If Antarctica Thaws


Recently, my posts discuss a lot about Ice Ages, climatology,  and global warming. Most of it focused on the Arctic.  Apparently researchers in Norway and Germany think another vulnerable area is East Antarctica specifically the Wilkes Basin.  It stretches over 600 miles (1,000 km) inland and is vulnerable to thawing because only a tiny rim of ice on bedrock holds it in place.  If oceans warm and this rim of ice melts, the Wilkes Basin could break lose and melt.  Because the Wilkes Basin slants and this small rim of ice lays below sea level, once unplugged, it cannot reverse.

Antarctica is the size of the United States and Mexico combined.  If it ever melts, sea levels would rise 188 feet (57 meters).  Do not worry.  It will take 200 years for this plug to the Wilkes Basin to melt.  Those of us alive now won’t have to worry about seas rising that high.  However, it does not take much sea level rise to decimate many of our current large cities.  Already, in recent years New York City, Miami, and New Orleans have experienced immense economic flood costs.  Even if the seas rise a little more than seven inches by 2050, the following cities are expected to suffer huge economic losses:  Havana, Houston, Santo Domingo, Port au Prince, Baranquilla, Mumbai, Kolkata, Marseille, Istanbul, Athens, Beirut, Tel Aviv, Naples, Alexandria, Athens, Algiers, and five cities in China, including Shanghai.  The latter may explain why suddenly China has taken an increased interest in global warming and how to curtail it.

Apocalyptic Planet-Part Four: Seas Rise


As I write this title, it seems a bit counter intuitive that one of the first things I saw this morning was a newspaper discussing many small cities around the Texas Panhandle which are running out of water.  And on the TV news as I write this, the city of Amarillo announces measures being taken to curtail water use, followed by a detailed discussion, explaining how one of these smaller towns plans to address the lack of water.  Drought expands while ice melts and seas rise.

Childs explains sea behavior by comparing it to pouring water back and forth among a bunch of pans.  Ocean behavior varies from place to place.  Louisiana has been losing seacoast at the rate of twelve meters per year and large parts of the Nigerian coastline has lost as much as thirty meters per year, one of the fastest losses on earth–erosion.  The moon causes tides twice a day changing sea levels on the average of two meters each time.  Historically most sea level changes are long term changes.  A major cause of sea level change is temperature.  Half the current sea level rise can be attributed to thermal expansion.  Water warms and spreads out.  Not only does heat expand near the sea surface, but now also expands into depths not previously affected.  Findings by two oceanographers, Purkey and Johnson, indicate an increase in ocean heat 16 per cent greater than previously thought.  Oceans are the largest reservoirs of heat on earth.  Once heated, their size makes them slow to cool.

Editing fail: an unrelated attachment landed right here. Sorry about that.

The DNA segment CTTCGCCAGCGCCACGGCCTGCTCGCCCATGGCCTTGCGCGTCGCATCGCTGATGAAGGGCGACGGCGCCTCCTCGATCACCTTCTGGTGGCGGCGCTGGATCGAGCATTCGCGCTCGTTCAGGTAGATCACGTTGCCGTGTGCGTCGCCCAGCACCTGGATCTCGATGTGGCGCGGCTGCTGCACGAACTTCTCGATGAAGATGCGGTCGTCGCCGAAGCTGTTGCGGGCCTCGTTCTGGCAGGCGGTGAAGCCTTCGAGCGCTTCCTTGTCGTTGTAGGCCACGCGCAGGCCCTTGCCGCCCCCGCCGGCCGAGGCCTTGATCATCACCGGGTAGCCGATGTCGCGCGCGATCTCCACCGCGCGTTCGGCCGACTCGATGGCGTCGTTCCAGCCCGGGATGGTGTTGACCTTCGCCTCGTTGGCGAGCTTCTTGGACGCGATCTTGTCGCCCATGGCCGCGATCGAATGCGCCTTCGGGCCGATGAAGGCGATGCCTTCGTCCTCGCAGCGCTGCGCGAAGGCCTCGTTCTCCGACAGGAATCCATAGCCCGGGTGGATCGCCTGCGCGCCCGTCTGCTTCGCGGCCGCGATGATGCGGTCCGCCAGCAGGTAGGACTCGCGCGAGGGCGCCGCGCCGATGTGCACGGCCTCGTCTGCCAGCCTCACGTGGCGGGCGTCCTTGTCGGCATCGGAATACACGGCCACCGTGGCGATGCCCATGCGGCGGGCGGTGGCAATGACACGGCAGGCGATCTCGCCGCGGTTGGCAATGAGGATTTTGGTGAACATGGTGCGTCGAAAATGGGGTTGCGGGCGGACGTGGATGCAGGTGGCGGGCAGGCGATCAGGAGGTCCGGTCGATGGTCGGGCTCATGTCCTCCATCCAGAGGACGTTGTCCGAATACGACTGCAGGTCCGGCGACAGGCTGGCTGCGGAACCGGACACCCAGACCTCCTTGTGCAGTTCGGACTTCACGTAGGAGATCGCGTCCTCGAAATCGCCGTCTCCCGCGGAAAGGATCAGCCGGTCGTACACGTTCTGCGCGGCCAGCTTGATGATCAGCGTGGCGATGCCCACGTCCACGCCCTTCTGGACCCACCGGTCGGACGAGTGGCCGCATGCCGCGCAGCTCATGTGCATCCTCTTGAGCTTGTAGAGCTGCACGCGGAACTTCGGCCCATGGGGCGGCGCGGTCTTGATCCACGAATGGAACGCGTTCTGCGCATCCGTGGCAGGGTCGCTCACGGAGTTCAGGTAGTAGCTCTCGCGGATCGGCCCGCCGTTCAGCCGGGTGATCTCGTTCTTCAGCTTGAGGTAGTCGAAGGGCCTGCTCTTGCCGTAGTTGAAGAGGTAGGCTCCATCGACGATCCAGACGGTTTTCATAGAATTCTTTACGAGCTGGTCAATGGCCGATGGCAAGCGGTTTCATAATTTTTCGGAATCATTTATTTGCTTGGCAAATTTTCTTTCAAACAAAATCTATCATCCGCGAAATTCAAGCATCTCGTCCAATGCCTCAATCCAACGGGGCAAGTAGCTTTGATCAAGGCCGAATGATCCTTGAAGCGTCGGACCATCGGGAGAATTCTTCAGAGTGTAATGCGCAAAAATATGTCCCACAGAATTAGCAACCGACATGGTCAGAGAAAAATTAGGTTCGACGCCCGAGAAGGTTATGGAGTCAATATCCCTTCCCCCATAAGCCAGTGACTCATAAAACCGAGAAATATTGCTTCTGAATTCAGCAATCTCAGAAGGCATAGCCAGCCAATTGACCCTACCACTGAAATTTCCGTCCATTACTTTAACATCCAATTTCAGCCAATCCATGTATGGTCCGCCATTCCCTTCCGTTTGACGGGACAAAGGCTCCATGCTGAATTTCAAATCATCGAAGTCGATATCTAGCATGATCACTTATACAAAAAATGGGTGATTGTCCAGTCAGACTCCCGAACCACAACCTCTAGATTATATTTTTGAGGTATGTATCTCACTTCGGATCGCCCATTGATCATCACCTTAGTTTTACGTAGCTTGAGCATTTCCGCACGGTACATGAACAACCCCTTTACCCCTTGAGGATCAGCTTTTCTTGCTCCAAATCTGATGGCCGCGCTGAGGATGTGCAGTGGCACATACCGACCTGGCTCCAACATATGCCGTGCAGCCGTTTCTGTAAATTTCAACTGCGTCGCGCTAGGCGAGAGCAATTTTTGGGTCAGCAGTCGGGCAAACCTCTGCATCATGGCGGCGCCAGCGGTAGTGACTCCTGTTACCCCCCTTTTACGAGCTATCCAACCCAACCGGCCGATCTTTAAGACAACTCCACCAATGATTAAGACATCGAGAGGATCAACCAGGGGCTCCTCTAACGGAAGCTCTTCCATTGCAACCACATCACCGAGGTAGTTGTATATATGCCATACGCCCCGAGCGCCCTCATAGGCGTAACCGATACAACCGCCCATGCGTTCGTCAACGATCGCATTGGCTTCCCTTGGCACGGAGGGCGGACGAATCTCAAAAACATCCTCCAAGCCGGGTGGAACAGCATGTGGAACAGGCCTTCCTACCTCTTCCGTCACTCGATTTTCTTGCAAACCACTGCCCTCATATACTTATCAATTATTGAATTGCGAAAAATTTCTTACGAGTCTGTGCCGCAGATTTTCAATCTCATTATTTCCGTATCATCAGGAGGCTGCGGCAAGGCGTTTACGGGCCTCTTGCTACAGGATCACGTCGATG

Purkey also notes that even in the depths of the seas, waves transfer heat.  However, because of the size of the Pacific, an event that occurred forty years ago in the southern Pacific will not reach the northern Pacific for approximately those forty years.  Thus, the warming and subsequent ice melt we see in the north Pacific started in the south Pacific forty years ago.  Another scientist, Carl Wunsch, notes that earth changes remarkably without human intervention.  Nevertheless, he recommends humans do something to reduce carbon dioxide emissions as a precautionary measure in addition to discouraging people from settling in low lying areas.  Unfortunately, rising seas do not bode well for much of the earth’s population who live in exactly these low lying areas:  all of Bangladesh, Venice, Shanghai, New Orleans, Bangkok, the Marshall Islands, and many US coastal cities to name just a few places.

St. Lawrence Island north of the Aleutians provides a perfect example of what is happening.  Sea ice breaks up too early, fish species they used to see are gone replaced by new ones they never saw before, and the population of seals and sea lions has altered.  Cancer rates in the villages there have risen dramatically caused in part by the toxic poisons concentrated in the meat of the seals, whales, and salmon they harvest from our polluted oceans.  In 2008, they brought a lawsuit against Exxon, Chevron, and Mobil, claiming that these companies are the world’s major contributors to global warming.  They want these companies to pay for moving their villages to higher ground.  Sea rise necessitates the move.  They lost in District Court, but the case is under appeal.  The court cited that the chain of events causing their predicament is too long to lay blame in one place.  Childs notes that we really need such places to endure, places where people know how to lead minimalist lives, places where people know how to survive.